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What We Love This Week, Volume CXXXIII

Burundi Woman Crying

A relative of Patrick Ndikumana, who was killed by police last week, mourns his death at the family’s home in Bujumbura, Burundi, on June 28. Source: TIME

Three Months Of Crisis In Burundi

Burundi Violence Rubble Smoke

A protestor throws fuel onto a shop kiosk dragged into the road to form a barricade in the Cibitoke neighbourhood of Bujumbura, Burundi, on May 7. Source: TIME

In the three months since Burundian President Pierre Nkurunziza announced he would seek a third term–thus exceeding the constitutional limit of two–the country’s political climate has devolved from tension to protest to violence, with a failed coup along the way. Even before Nkurunziza “won” re-election last week (in an environment the U.N. understatedly called “not conducive for free, credible and inclusive elections”), his government had been violently squashing any opposition. With Uganda’s recent, ongoing mediation between the government and the opposition providing a glimmer of hope for this dire situation, TIME has taken a harrowing look back at the nation’s catastrophic unrest.

Burundi Children Sad Window

Orphaned youths are pictured through a mesh window at the OPDE care home in Bujumbura, Burundi, on July 27. Source: TIME

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Artist Makes A “Flower House” To Breathe New Life Into Detroit

Preview of Flower Installation Project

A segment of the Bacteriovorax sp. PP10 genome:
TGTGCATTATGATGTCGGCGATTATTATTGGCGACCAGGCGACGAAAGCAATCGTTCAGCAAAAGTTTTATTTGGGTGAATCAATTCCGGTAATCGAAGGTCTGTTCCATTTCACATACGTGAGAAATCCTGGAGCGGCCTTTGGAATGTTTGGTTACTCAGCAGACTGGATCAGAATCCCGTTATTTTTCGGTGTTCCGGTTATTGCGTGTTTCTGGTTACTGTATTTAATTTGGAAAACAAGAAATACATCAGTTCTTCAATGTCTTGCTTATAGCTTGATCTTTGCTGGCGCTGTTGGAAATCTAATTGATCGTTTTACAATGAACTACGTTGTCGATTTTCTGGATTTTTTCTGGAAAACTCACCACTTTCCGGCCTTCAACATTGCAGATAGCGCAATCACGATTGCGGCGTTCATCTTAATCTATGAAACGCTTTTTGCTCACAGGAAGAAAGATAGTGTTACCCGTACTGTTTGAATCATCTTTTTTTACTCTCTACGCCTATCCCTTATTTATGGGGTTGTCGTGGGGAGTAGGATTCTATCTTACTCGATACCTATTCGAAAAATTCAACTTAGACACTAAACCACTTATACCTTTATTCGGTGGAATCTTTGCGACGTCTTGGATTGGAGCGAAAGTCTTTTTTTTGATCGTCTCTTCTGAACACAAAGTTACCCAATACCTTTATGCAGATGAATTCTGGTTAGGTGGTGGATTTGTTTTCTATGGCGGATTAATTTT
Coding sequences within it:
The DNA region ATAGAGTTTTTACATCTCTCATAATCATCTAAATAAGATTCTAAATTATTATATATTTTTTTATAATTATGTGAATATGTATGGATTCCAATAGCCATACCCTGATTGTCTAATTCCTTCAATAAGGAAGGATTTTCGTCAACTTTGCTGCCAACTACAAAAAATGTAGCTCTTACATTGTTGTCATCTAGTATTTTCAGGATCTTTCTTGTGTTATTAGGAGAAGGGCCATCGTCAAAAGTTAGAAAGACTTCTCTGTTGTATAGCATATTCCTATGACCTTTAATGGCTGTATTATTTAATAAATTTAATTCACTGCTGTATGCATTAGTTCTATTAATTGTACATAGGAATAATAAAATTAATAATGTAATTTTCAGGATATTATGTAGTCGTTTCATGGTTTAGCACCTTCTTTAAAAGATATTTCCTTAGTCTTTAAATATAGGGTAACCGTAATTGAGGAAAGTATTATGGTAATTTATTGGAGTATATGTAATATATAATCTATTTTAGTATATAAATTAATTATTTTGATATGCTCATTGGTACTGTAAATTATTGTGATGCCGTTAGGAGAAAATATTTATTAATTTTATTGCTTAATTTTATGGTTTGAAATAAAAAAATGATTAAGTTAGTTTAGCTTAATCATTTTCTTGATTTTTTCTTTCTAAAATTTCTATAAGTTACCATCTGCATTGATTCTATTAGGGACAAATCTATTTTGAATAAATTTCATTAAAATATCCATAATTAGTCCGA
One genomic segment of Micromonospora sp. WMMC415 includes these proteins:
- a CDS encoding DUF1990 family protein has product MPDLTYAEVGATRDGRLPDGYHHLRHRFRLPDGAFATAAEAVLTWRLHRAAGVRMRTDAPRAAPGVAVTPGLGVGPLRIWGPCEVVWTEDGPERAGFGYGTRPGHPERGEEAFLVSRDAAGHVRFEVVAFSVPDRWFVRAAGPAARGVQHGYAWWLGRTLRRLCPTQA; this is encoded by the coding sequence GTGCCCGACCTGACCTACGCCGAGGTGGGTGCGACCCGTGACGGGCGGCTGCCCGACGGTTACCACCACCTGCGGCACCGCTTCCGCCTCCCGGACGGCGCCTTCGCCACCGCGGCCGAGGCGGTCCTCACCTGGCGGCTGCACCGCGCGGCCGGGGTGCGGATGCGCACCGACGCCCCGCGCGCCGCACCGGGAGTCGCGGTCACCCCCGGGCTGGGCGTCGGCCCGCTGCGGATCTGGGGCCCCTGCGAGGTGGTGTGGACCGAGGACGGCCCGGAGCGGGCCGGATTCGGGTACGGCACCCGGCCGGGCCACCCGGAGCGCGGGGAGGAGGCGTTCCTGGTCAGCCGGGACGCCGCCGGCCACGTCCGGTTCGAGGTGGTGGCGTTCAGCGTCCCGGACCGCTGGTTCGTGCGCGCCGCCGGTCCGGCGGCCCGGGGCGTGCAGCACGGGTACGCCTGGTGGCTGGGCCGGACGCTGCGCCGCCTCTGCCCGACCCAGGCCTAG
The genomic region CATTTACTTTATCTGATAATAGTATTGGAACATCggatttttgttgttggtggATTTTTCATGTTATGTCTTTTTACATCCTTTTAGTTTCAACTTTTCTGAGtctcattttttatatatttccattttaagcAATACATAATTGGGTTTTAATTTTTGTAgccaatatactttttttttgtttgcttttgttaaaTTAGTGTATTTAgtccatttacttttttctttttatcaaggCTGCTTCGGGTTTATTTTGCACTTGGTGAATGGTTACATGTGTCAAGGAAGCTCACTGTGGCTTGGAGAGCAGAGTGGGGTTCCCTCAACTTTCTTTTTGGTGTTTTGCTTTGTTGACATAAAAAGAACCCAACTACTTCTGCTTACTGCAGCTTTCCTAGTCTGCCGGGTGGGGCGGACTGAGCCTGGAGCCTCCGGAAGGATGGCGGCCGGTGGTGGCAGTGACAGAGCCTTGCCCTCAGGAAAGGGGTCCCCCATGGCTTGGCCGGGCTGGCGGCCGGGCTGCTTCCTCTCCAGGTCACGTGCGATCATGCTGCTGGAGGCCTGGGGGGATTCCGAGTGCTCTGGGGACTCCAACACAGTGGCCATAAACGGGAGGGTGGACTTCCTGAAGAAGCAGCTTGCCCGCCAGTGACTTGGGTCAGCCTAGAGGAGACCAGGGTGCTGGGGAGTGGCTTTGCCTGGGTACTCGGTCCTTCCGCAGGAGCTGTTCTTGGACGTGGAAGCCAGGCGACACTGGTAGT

Source: Flipboard

Images of Detroit’s abandoned homes and buildings convey a sad, quiet beauty that hints at the city’s forgotten abundance. Yet floral designer Lisa Waud is giving one condemned building a second chance at life. As her recent trial run of Flower House shows, abandoned structures are the perfect backdrop for fresh flora. Offering a scene evocative of a darkly romantic fairytale, the project’s preview confirms that Flower House will surely be this year’s floral highlight.

Chair Upholstered with Flowers

Source: Vyette

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21 Stunning Photos Of Abandoned Bulgarian Towns

abandoned bulgaria no entry

This former dairy farm looks to have been pulled directly out of a scene from a post-apocalyptic film. The ominous sign on the gate reads “No Entry!”
Source: Bored Panda

As the Soviet Union began to collapse in 1989, Bulgaria entered a new, challenging phase of its development. While the Bulgarian state eventually abandoned communist ideologies for more market-oriented practices, their memory remains in the form of abandoned infrastructure.

These spectral structures stoke the imagination of many, one such person being Bulgarian photographer Hristo Uzunov. From his home base in the Bulgarian capital of Sofia, Uzunov has spent two years drawing out what he calls “The Abandoned Bulgaria” through photos, traveling to more than twenty of these deserted locations to capture their existence, perhaps to remind the nation of its past as knowledge of it recedes from memory.

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